This week, I continue my review of John Heilemann's and Mark Halperin's book, Game Change, and discuss the book's portrayal of Sarah Palin.
Game Change has encountered mixed feedback from journalistic circles. The upholders of professional standards deplored the book's ample use of unnamed sources, arguing that anonymity undermines the journalistic ethos and makes verification of information difficult. Pragmatists, on the other hand, acknowledged that the public would never have been able to catch a glimpse of Washington's inner workings -- to which voters are entitled in this open society -- unless reporters pledged to maintain confidentiality of their sources in the government and among the Beltway bandits.
Beyond journalistic ethics, the book also prompted pensive discourse about political loyalty: Is it even possible for politicians nowadays to count on their closest advisers to be discreet after the race is through, no matter what the outcome? Or will leaky pundits continue to spill the beans to the public whose appetite for quick and juicy minutiae is stoked by the perpetual hi-tech revolution in the media?
I am a pragmatist. And I believe that voters have a right to know more about people whom they elected to represent their interests than said representatives may prefer. But then there are times when voters, growing increasingly cynical and disenchanted, might wish they had known less. I, for one, had a higher esteem, before I read Game Change, for Senator McCain and the selection process generally used in the national presidential ballot. The book's description of John McCain's selection of Sarah Palin as his running mate made both Democrats and Republicans cringe. The realization that the McCain camp nominated Mrs. Palin to the second highest public office in the United States with so little forethought and after only a perfunctory vetting of her political biography is nothing short of appalling.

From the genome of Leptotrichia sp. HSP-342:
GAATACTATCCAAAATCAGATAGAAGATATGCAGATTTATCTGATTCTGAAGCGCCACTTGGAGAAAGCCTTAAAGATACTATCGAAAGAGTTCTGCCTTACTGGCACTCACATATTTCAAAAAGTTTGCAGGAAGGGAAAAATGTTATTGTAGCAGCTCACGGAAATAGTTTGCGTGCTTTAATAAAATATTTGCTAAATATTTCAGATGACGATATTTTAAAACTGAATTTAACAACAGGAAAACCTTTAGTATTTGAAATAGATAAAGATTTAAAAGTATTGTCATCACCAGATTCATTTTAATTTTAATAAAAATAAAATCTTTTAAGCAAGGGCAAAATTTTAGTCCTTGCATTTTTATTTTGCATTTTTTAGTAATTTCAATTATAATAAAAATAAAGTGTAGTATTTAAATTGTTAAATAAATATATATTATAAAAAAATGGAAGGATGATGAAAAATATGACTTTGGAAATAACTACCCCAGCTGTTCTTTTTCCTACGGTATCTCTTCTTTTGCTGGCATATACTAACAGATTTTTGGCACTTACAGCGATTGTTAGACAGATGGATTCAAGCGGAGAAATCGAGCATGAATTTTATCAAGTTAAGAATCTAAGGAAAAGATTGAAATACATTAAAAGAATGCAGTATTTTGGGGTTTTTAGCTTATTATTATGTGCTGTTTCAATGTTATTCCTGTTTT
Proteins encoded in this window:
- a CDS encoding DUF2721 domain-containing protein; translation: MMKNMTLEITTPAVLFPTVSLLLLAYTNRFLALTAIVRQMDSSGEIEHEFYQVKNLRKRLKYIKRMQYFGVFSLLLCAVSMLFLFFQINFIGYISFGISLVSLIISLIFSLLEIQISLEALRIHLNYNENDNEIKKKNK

The Palin debacle speaks as much about the former Alaskan governor as it does about the shortfalls of the McCain campaign.This seasoned senator entered his second presidential race griping about the grueling nitty-gritty of this endeavor. He also apparently resented having to do his homework in the run up to important debates and meetings, his lack of preparation in glaring contrast to Mr. Obama's well-researched and informed policy statements. One couldn't help questioning Mr. McCain's desire and preparedness to assume stewardship of the nation that now faces increasing challenges domestically and internationally.
That Sarah Palin had accepted a VP slot for which she was clearly under-qualified raises questions about her judgment and credibility. Her stepping into the national limelight without a clear understanding of how this juggernaut of an undertaking would impact her and her family's lives exhibits her naïveté.
Sadly, a sensational VP pick seemed to be Mr. McCain's only way to salvage his fizzling campaign. Not only was the selection of Mrs. Palin and her presentation to the public poorly managed by McCain's strategists, but it also stood a good chance of damaging Mr. McCain as a president, were he elected. His brand as the Republican Party's maverick would have been quickly trumped by Sarah Palin's staunchly far-right views. It was unclear how, if at all, the McCain-Palin team planned to reconcile the two politicians' ideological clashes that would have been inevitable down the road.
There is talk of Sarah Palin hoping to capture the Republican nomination in the 2012 presidential election. Her emergence on the national scene was initially greeted with much enthusiasm in the party, and she still has a dedicated support base. Yet, it is difficult to imagine how she would dispel the criticism -- a lot of it was legitimate, too -- leveled against her in 2008. Her lack of foreign policy credentials and a checkered record as Alaska's chief executive will still be there in two years, unless she takes definitive steps now to redeem herself. But her resignation from governorship last summer certainly did not boost her chances for the White House. And neither, probably, did her tell-all memoir, Going Rogue: An American Life, in which she attempted to settle the score with Team McCain that pummeled her after the election for extravagant spending and lack of discipline. In the end, Sarah Palin may prove as divisive a candidate for Republicans as Hillary Clinton has been for Democrats.
John Heilemann, Sarah Palin, Mark Halperin, John McCain